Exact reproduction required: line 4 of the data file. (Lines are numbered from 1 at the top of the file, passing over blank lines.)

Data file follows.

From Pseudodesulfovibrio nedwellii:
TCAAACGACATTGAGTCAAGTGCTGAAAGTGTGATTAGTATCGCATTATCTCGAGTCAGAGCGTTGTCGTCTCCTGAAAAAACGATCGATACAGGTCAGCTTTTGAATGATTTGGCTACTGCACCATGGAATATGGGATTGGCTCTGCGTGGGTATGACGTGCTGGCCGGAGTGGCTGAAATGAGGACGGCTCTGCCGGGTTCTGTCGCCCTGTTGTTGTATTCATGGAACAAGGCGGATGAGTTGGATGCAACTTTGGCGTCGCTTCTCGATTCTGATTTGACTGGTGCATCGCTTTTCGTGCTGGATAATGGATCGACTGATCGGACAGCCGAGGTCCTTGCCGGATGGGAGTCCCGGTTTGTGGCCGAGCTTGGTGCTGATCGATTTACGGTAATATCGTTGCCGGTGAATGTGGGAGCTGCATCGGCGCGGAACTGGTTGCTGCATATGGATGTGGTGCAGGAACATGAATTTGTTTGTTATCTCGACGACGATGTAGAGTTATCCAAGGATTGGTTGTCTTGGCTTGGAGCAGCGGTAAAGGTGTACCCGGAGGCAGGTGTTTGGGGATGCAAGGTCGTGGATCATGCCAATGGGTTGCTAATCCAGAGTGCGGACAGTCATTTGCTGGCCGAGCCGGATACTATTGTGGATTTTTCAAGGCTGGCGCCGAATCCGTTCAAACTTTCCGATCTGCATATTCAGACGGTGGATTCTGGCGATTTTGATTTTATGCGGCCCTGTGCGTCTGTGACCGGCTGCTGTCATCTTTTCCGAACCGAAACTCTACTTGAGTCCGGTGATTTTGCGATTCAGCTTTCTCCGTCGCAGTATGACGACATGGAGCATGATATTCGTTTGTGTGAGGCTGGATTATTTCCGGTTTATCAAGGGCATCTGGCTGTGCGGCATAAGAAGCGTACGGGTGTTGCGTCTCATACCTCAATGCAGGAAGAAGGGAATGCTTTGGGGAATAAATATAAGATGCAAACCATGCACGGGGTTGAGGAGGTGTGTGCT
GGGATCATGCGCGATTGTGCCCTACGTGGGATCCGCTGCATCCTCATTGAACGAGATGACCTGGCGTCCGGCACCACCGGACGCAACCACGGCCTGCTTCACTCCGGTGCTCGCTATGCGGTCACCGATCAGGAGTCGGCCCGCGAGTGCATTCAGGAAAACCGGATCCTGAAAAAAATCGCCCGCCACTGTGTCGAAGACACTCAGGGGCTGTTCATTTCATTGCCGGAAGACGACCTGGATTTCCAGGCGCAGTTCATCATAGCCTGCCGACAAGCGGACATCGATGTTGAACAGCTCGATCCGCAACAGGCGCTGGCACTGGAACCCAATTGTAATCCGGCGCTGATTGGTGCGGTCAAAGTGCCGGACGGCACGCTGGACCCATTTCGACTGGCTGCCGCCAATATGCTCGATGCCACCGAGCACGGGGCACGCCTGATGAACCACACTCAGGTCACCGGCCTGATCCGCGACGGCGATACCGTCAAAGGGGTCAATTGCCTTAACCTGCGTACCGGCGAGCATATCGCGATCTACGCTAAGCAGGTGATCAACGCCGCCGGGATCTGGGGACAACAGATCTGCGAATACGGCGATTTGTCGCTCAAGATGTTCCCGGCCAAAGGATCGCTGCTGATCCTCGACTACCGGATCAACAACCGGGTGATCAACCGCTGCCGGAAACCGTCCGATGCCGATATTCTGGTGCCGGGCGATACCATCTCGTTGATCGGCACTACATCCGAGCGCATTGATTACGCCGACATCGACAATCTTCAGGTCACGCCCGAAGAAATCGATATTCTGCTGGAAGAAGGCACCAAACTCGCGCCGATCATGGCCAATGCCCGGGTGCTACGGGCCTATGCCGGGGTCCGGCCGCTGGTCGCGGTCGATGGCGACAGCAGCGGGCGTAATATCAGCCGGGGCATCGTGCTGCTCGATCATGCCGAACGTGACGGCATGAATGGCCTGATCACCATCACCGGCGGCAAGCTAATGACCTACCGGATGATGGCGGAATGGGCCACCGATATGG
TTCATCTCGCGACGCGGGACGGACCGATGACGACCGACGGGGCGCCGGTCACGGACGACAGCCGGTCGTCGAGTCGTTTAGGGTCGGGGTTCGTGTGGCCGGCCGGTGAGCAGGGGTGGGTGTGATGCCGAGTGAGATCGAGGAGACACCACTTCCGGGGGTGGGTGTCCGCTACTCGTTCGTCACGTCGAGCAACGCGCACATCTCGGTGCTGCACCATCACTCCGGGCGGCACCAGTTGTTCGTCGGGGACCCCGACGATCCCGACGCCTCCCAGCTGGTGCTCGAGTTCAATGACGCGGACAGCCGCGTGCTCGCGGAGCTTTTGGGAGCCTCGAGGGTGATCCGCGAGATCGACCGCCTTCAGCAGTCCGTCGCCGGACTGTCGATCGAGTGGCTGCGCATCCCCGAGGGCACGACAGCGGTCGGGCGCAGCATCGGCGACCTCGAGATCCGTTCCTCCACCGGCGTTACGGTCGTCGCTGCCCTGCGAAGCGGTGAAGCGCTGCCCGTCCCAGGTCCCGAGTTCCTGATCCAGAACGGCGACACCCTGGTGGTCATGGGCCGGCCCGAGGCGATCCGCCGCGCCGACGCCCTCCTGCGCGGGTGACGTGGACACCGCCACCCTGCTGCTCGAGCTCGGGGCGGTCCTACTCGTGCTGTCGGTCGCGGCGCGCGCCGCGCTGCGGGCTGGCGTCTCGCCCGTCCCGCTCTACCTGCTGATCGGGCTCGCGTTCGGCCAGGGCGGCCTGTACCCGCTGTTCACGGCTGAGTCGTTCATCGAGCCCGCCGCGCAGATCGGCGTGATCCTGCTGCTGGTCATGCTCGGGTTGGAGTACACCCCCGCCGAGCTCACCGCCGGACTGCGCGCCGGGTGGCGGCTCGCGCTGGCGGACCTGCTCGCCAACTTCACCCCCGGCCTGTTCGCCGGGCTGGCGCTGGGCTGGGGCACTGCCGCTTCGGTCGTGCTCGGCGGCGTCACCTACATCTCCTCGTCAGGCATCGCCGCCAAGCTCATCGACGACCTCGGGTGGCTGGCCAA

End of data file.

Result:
TTCATCTCGCGACGCGGGACGGACCGATGACGACCGACGGGGCGCCGGTCACGGACGACAGCCGGTCGTCGAGTCGTTTAGGGTCGGGGTTCGTGTGGCCGGCCGGTGAGCAGGGGTGGGTGTGATGCCGAGTGAGATCGAGGAGACACCACTTCCGGGGGTGGGTGTCCGCTACTCGTTCGTCACGTCGAGCAACGCGCACATCTCGGTGCTGCACCATCACTCCGGGCGGCACCAGTTGTTCGTCGGGGACCCCGACGATCCCGACGCCTCCCAGCTGGTGCTCGAGTTCAATGACGCGGACAGCCGCGTGCTCGCGGAGCTTTTGGGAGCCTCGAGGGTGATCCGCGAGATCGACCGCCTTCAGCAGTCCGTCGCCGGACTGTCGATCGAGTGGCTGCGCATCCCCGAGGGCACGACAGCGGTCGGGCGCAGCATCGGCGACCTCGAGATCCGTTCCTCCACCGGCGTTACGGTCGTCGCTGCCCTGCGAAGCGGTGAAGCGCTGCCCGTCCCAGGTCCCGAGTTCCTGATCCAGAACGGCGACACCCTGGTGGTCATGGGCCGGCCCGAGGCGATCCGCCGCGCCGACGCCCTCCTGCGCGGGTGACGTGGACACCGCCACCCTGCTGCTCGAGCTCGGGGCGGTCCTACTCGTGCTGTCGGTCGCGGCGCGCGCCGCGCTGCGGGCTGGCGTCTCGCCCGTCCCGCTCTACCTGCTGATCGGGCTCGCGTTCGGCCAGGGCGGCCTGTACCCGCTGTTCACGGCTGAGTCGTTCATCGAGCCCGCCGCGCAGATCGGCGTGATCCTGCTGCTGGTCATGCTCGGGTTGGAGTACACCCCCGCCGAGCTCACCGCCGGACTGCGCGCCGGGTGGCGGCTCGCGCTGGCGGACCTGCTCGCCAACTTCACCCCCGGCCTGTTCGCCGGGCTGGCGCTGGGCTGGGGCACTGCCGCTTCGGTCGTGCTCGGCGGCGTCACCTACATCTCCTCGTCAGGCATCGCCGCCAAGCTCATCGACGACCTCGGGTGGCTGGCCAA